I started out my winter season with a cautiously optimistic positive attitude. There were only a few inches of snow, everything looked pretty, and if I set out on my daily long walks with the intention of taking pictures and enjoying the brisk Korean winter, it didn't feel all that cold to me.
Mid-way through January, however, I have remembered just why I have always hated winter. Even though I'm accustomed to harsh Ohio winters, Korea is cussing cold!
My long walks discovering new corners of Bucheon have long since ceased, and in their place I have started taking long walks around E-Mart. I've stopped running, and morally opposed to spending money on a gym membership I know that I personally will never use, I have turned to nightly apartment yoga. I've started taking my inner-foodie self more seriously and have given up (for the most part) processed foods and begun making things by scratch on an almost nightly basis. My apartment is the cleanest it has ever been, I have finished more books in the past two weeks than I have since October, and I have gotten to spend lots of quality time with my baby puppy. It's true, these are all good things and probably positive life changes, but being cooped up and spending so much time in my nice warm apartment is slowly eating my soul.
Hence touristy things, winter edition. For the past couple weekends, I have done my darndest to find warm, indoor places to spend hours walking around, surrounded by other people (not puppies), and learn about Korean culture. So far, I have been fairly successful in my attempts, visiting the National Museum of Korea a few weekends ago, going to my first Korean hockey game last weekend, and the National Museum of Contemporary Art this past weekend. Phew!
Let's start with the National Museum of Korea. Located in the middle of Seoul, the National Museum is a history museum focusing on the evolution of Korea from its prehistoric roots to the modern era. It started with a lot of artifacts from thousands of years ago, like the ceramic horned pots used for agricultural purposes...
And eventually got into the infamous Korean celadon pottery... which I think is fantastic! I taught my kids about this exact piece last semester!
They also had some buddhas, pagodas, and other sculptures scattered throughout the museum.
Outside, they had a frozen lake with a little temple and a pagoda garden. It was late by the time I made it out there, and it was starting to get really chilly again!
Really pretty. I'm reading a book right now on exactly what all the paintings on the temples and pagodas mean, so I will update you all later once I get to that.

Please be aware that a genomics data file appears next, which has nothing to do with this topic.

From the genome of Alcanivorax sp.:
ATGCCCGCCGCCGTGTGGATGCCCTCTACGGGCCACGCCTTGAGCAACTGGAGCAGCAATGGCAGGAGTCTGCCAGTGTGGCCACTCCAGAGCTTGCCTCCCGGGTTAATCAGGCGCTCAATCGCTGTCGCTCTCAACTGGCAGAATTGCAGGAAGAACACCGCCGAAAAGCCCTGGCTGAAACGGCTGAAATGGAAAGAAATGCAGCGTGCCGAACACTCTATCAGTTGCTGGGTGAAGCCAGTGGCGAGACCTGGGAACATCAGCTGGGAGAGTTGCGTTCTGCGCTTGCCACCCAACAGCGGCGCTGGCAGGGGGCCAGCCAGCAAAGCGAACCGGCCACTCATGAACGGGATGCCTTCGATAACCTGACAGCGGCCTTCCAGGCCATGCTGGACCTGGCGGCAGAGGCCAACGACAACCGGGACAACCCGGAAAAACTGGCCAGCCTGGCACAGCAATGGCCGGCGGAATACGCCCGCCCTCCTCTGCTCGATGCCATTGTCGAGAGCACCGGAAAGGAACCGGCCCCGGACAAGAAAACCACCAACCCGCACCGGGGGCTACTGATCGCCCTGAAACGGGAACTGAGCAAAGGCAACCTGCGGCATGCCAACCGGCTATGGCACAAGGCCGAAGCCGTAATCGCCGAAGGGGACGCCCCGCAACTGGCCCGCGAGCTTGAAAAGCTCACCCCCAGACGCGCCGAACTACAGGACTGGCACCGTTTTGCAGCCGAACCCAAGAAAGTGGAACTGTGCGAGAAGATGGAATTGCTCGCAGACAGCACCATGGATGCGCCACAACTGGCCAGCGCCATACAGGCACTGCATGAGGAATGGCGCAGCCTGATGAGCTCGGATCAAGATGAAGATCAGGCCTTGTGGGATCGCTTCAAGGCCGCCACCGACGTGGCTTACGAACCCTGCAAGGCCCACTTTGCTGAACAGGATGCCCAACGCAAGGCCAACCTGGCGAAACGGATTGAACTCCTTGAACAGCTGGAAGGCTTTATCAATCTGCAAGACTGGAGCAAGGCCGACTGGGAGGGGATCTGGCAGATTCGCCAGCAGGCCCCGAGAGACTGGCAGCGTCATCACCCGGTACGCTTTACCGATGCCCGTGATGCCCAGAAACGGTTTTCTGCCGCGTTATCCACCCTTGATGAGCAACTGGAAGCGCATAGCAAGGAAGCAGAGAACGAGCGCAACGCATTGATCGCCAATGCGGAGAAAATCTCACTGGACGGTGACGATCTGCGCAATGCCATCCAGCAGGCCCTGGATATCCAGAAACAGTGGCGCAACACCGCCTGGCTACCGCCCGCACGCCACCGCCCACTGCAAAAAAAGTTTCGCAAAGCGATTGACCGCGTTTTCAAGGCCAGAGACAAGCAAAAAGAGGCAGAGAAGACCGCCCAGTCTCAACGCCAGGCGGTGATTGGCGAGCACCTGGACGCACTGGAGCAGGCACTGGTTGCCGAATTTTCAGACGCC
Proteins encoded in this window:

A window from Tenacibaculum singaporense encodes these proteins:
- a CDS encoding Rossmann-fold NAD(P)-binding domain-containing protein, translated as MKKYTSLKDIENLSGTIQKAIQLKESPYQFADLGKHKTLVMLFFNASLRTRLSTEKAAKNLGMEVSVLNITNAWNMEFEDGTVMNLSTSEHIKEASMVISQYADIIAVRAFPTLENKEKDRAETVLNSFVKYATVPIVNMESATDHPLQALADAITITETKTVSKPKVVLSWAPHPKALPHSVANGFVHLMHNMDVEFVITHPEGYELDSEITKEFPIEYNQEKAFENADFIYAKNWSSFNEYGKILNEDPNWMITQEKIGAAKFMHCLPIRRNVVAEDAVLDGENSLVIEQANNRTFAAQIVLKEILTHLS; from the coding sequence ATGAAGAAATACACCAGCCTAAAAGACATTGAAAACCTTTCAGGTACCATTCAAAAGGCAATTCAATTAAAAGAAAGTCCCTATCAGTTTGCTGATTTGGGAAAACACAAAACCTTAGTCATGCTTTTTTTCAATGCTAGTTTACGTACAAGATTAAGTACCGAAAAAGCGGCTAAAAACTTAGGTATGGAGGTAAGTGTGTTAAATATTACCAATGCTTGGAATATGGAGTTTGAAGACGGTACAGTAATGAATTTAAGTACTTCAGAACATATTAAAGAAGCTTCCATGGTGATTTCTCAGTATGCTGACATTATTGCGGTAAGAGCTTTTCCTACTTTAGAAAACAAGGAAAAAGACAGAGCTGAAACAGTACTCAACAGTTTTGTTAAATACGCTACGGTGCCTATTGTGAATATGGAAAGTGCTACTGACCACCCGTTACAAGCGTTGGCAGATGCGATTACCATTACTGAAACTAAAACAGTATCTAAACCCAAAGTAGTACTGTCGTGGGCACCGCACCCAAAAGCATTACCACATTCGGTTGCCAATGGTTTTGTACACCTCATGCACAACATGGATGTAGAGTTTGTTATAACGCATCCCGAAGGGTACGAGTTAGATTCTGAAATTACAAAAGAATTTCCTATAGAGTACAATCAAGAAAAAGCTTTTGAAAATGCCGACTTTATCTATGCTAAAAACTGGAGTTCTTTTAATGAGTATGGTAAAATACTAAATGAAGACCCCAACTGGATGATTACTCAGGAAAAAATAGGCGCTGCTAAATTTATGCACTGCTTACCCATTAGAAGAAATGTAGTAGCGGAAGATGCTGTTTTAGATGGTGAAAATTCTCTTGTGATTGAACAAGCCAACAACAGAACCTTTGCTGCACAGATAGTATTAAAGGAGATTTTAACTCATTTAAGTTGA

The next weekend I went to my first international hockey game, South Korea vs. Japan.
The hockey part was definitely cool (even without any fighting, boo!), but our favorite part by far was the Korean cheering section. They were loud, had drums, and danced and yelled in sync for the entire game. It was hilarious.
At one point a foreigner (the guy in the dark blue jersey) joined them. After jumping excitedly for maybe all of a minute, he seemed to get really overwhelmed with being surrounded by so many peppy dancing Koreans, and left.
Though a complete failure on the finding warmth front, it was really fun nonetheless. I had almost forgotten how much I liked hockey!
And then of course we had the MOCA Korea. Located on the South side of Seoul, the museum focused on how Western influence has impacted modern and contemporary art in South Korea. Yes, I'm kind of a nerd, but I thought it was fantastic!
I got off the subway expecting to find myself in Seoul, you know, surrounded by buildings and bustling with people, but instead I found this...
Mountains! Open space! I was in complete disbelief! The museum itself was located about 2 kilometers from the subway entrance, so failing my attempt to spend as much time indoors as possible, i took a short (freezing!) jog up the hill to the museum.
There was no photography allowed in the museum, so I tried instead to capture the outdoor sculptures...
Made in China? I couldn't resist.
Although I cheated and took just a couple pictures inside the museum... I'm a clueless foreigner who can't read the signs, right?
Giant tower of televisions, literally 3 stories tall!
And for those of you who worry about me living in an exotic country barely surviving with none of my Western amenities available, never fear. Living in Korea's not nearly as difficult as it sounds!
In conclusion, I'm still alive, and I wish it were summer. Gah I hate winter!
- Christine -